Infant attacked by raccoon will have safe home thanks to generosity of strangers
The family of an infant mauled by a raccoon inside a Philadelphia rooming house will be able to find a safer place to live thanks in part to the generosity and support of strangers.
A GoFundMe page set up to help the family of 4-month old Journi Black has netted nearly $15,000 in just two days — crushing the original fundraising goal of $2,000. Nearly 500 people have so far contributed to the campaign, aimed at assisting Journi’s family in finding a home to rent.
Journi’s mother, Ashley Rodgers, said she never expected the overwhelming kindness they’ve received in wake of the raccoon attack, which happened at a home on the 2100 block of North 22nd Street on Dec. 20, The Inquirer reported.
She’d just moved into the residence a few days prior with Journi and her six-year-old son, Jordan. As a security guard, she said it was the only place she could afford at $375 a month.
Rodgers said her daughter had been asleep in her bed when all of sudden she heard her scream around 8:30 p.m. As she rushed to Journi’s aid, she spotted a raccoon running down the steps.
See photos of Journi before and after the attack:
“When I finally got to her, she was laying on the floor so it had dragged her off the bed across the room, and she was bleeding and crying and her whole face was red,” Rodgers told CBS Philly.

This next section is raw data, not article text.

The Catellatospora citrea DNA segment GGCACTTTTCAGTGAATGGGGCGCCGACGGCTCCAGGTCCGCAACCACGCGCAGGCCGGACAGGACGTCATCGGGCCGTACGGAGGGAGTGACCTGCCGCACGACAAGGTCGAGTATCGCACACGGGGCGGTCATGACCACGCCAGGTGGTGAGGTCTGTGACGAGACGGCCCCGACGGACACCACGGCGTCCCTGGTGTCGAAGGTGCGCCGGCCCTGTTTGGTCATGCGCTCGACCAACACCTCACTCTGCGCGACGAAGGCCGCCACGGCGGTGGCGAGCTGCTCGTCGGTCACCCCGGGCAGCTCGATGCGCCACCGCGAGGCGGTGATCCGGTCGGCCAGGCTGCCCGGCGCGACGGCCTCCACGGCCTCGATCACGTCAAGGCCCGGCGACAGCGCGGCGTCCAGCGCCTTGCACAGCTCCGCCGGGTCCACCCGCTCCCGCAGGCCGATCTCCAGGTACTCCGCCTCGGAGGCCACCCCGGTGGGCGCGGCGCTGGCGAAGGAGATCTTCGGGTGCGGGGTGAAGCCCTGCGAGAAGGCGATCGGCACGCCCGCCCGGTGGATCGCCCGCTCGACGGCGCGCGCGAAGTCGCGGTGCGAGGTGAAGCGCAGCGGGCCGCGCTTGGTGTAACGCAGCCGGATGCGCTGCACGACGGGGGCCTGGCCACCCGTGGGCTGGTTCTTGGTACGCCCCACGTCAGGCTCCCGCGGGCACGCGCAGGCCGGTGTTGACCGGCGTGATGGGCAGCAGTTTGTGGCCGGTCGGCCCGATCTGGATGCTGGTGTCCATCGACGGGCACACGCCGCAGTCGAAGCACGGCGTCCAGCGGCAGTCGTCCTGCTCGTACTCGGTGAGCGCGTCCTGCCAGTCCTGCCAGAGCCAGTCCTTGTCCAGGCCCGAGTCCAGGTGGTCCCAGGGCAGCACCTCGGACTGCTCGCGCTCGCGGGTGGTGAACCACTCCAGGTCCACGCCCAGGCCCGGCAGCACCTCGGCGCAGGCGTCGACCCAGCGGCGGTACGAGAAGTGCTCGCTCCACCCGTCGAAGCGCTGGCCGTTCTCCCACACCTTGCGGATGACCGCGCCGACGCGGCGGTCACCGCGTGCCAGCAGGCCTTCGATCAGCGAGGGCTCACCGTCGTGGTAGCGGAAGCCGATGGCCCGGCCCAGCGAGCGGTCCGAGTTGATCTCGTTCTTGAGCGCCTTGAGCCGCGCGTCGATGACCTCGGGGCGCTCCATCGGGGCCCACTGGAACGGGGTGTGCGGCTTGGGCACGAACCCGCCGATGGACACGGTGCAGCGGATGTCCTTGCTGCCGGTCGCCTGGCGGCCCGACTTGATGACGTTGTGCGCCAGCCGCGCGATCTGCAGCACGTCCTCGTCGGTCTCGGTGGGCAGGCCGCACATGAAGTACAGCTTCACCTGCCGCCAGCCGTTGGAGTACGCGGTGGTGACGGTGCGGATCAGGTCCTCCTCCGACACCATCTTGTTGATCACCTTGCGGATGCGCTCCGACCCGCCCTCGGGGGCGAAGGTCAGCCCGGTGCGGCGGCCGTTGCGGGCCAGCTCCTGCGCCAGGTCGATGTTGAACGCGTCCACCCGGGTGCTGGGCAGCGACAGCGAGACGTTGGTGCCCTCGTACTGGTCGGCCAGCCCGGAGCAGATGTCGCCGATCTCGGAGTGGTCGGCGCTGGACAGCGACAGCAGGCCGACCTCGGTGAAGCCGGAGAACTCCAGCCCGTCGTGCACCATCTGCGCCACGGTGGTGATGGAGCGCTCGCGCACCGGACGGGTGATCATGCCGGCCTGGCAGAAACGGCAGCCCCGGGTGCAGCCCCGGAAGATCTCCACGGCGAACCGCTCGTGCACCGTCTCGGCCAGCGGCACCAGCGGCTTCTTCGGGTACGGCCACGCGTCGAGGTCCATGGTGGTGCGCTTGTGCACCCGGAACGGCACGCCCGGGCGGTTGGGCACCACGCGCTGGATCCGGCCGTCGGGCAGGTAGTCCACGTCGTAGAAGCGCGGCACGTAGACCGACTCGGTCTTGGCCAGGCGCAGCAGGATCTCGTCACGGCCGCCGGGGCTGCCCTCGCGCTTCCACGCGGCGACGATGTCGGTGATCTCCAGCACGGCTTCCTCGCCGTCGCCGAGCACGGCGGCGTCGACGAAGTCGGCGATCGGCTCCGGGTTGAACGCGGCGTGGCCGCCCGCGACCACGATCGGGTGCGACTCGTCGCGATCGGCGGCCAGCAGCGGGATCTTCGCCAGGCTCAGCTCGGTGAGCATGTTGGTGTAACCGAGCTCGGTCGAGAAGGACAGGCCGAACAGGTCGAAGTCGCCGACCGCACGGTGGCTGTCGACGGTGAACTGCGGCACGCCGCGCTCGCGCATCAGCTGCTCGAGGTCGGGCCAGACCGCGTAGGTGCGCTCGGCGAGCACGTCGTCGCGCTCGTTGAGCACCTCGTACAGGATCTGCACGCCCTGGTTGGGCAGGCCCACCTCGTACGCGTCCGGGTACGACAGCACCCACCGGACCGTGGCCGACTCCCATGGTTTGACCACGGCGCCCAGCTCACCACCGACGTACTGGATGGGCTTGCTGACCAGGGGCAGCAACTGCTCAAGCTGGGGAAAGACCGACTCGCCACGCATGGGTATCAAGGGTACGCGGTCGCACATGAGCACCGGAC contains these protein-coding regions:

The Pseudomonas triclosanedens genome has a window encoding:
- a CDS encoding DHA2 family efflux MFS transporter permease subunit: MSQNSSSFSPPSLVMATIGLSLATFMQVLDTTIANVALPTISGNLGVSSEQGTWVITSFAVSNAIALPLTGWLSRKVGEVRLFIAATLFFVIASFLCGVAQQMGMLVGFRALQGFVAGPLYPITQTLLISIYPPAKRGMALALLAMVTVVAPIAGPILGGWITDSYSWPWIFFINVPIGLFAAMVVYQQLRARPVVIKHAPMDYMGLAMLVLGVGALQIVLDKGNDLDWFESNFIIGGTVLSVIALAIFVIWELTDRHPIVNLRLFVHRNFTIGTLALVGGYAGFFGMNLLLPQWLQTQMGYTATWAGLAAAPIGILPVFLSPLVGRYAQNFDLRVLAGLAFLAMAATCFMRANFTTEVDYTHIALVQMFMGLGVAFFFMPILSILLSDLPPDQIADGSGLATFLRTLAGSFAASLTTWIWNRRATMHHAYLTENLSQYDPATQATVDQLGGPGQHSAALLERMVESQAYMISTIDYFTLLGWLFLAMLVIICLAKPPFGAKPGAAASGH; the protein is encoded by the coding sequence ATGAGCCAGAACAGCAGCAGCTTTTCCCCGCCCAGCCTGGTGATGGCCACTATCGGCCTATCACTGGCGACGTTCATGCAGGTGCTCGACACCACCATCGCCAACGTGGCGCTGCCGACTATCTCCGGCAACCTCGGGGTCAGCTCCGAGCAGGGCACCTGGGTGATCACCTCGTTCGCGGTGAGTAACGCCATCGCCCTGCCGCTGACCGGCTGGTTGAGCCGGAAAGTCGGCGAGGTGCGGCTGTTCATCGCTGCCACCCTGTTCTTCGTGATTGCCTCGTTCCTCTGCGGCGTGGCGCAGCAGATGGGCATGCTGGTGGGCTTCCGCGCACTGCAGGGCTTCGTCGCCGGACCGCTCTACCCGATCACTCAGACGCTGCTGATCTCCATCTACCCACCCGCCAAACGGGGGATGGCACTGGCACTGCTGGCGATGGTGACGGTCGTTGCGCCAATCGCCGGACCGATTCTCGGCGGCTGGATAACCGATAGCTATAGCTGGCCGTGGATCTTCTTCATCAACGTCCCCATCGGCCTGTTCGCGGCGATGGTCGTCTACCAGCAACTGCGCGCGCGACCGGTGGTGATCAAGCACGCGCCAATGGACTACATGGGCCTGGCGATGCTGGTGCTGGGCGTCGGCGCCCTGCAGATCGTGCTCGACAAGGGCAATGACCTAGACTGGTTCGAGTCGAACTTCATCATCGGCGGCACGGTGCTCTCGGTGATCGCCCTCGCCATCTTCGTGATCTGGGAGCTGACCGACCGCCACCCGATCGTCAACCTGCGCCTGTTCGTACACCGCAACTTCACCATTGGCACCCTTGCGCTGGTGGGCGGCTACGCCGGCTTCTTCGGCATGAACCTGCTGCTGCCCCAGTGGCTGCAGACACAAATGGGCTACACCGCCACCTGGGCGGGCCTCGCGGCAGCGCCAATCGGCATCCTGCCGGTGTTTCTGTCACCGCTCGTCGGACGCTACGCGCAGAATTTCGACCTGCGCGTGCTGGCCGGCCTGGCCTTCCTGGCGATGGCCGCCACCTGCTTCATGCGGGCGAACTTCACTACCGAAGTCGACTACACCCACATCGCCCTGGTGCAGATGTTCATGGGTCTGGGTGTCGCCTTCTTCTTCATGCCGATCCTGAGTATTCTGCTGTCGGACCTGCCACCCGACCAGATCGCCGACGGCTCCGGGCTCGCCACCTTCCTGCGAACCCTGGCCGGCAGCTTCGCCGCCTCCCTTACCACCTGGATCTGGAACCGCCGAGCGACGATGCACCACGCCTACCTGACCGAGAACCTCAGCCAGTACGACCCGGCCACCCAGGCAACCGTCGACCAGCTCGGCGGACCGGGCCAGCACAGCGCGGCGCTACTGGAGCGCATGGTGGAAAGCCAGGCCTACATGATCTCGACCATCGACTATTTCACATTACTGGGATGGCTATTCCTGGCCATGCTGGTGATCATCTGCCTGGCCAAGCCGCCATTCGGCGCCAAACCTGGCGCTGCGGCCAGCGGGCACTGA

Journi underwent four hours of surgery on Thursday and the attack left her with 65 stitches across her face and head.
“We are just taking it one day at a time,” her father, Sam Black said. “My focus is getting my daughter back to full strength and making sure her scars and everything is healed so she can live the rest of her life beautiful.”
Other tenants in the building had previously complained of a raccoon infestation and Rodgers said she told her landlord she’d seen one of the critters the same day of the attack.
Officials from the Department of Licenses and Inspection last week issued a zoning violation to the property owner for running the rooming house. The landlord was ordered to obtain a rental license and repair damages to the facility to better keep out other pests, according to the Inquirer.
Journi’s parents are unsure when they’ll be able to take their daughter out of the hospital, but said she’s slowly returning to her normal self.
“As long as it takes,” her father said, “we’ll be here for her.”